Rama destroyed Ravana on this day and hence it is celebrated as the day of victory. Rama invoked the blessings of the divine mother, Goddess Durga, before actually going out to battle. In the Kulu valley in Himachal Pradesh, the hill-folk celebrate Dussehra with a grand mass ceremony wherein village deities are taken out in elaborate processions. The Dussehra of Mysore is also quite famous where caparisoned elephants lead a colourful procession through the gaily-decorated streets of the city.
One of the significant Hindu festivals it is celebrated with much joie de vivre in the entire country. Brilliantly decorated tableaux and processions depicting various facets of Rama's life are taken out and scenes from his life enacted out in a popular form of drama called Ramlila. On Vijayadashmi day, colossal effigies of Ravana, his brother Kumbhkarna and son Meghnath are burnt in vast open spaces by Rama (usually the actor who plays Rama in Ramlila). His consort Sita and his brother Lakshmana, who shoots arrows of fire at the effigies, which are stuffed with crackers and firework, accompany him. In burning the effigies the people are asked to burn the evil within them, and thus follow the path of virtue and goodness, bearing in mind the instance of Ravana, who despite all his might and majesty was destroyed for his evil ways.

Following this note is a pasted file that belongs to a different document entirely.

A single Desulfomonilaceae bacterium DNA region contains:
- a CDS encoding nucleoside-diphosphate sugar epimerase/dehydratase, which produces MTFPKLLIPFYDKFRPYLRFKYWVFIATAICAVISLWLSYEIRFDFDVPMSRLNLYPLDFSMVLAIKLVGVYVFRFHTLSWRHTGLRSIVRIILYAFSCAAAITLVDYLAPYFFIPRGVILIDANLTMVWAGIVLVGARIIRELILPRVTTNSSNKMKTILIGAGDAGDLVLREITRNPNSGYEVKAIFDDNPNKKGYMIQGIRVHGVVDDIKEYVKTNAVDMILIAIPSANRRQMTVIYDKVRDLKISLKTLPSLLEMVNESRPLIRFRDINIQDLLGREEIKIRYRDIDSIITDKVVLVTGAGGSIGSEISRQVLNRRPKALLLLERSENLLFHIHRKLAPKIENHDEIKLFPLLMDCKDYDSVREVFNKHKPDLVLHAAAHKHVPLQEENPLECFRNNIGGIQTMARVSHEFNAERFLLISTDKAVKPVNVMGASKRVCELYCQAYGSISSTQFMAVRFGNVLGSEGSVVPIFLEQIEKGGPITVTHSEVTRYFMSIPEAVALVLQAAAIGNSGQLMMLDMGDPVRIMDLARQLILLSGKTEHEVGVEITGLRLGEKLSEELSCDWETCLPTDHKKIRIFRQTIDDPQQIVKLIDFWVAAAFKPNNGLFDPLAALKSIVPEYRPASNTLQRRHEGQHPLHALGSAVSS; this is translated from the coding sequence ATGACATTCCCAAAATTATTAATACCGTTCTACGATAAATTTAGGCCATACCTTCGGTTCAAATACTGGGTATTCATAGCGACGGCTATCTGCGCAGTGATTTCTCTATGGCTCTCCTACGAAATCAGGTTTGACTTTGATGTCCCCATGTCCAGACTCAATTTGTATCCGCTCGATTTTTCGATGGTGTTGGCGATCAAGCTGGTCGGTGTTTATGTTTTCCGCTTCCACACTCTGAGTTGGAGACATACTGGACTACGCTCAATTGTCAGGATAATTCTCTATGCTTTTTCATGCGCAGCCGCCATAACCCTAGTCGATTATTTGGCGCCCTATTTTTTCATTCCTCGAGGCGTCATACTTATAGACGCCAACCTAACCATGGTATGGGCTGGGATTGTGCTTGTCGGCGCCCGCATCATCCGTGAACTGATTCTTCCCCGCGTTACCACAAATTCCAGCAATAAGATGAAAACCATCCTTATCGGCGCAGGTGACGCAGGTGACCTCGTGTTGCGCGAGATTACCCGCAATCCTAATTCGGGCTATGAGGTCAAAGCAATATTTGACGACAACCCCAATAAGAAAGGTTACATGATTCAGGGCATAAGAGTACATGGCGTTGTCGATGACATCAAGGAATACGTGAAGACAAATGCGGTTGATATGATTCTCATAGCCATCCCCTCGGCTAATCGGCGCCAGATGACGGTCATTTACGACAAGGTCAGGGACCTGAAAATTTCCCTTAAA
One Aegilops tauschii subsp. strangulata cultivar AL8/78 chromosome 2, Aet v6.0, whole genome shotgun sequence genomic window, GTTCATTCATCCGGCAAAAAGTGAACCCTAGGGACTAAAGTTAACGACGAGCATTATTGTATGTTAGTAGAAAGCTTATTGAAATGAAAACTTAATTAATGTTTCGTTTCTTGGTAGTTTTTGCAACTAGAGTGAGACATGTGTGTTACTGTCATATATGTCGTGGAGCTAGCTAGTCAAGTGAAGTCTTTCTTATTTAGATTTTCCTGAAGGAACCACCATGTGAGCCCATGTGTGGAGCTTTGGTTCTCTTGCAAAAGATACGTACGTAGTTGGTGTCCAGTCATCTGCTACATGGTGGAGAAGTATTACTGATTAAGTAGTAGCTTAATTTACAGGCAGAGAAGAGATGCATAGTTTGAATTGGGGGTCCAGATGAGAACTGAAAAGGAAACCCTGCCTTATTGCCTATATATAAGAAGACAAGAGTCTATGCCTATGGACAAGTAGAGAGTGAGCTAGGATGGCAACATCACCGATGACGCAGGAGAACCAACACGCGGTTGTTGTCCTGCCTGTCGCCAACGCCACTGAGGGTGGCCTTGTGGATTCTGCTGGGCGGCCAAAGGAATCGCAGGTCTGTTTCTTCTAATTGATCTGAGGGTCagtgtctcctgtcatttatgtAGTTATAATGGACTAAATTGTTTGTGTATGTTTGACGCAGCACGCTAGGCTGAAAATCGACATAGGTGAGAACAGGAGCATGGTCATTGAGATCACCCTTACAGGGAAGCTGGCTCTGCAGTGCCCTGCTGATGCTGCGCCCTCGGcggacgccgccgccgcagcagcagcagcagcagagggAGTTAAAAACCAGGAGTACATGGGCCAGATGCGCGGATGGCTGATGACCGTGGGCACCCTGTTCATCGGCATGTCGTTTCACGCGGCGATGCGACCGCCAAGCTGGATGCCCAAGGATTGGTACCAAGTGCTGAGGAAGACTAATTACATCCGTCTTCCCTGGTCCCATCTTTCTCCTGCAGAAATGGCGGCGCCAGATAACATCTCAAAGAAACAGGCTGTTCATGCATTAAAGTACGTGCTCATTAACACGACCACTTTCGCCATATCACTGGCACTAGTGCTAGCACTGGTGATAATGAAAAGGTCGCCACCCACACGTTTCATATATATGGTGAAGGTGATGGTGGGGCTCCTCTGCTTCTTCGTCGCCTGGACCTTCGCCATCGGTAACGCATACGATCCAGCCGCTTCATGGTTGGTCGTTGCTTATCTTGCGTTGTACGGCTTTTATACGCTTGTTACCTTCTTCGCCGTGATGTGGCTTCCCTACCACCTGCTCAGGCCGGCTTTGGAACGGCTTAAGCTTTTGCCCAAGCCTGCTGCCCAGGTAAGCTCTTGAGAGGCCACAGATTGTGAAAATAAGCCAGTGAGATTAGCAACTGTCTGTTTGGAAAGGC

In Tamil Nadu, Lakshmi, Goddess of wealth and prosperity, Saraswati, Goddess of learning and arts and Shakti (Durga) are worshipped. Here, as in Andhra Pradesh and Karnataka, families arrange dolls (Bommai Kolu) on artificially constructed steps and prepare an elaborate spread of lamps and flowers. After the Saraswati pooja on the ninth day, the whole set up is taken down on Vijayadashmi. It is an auspicious occasion for children to commence their education in classical dance and music, and to pay homage to their teachers. In northern India, Ramlila's are popular.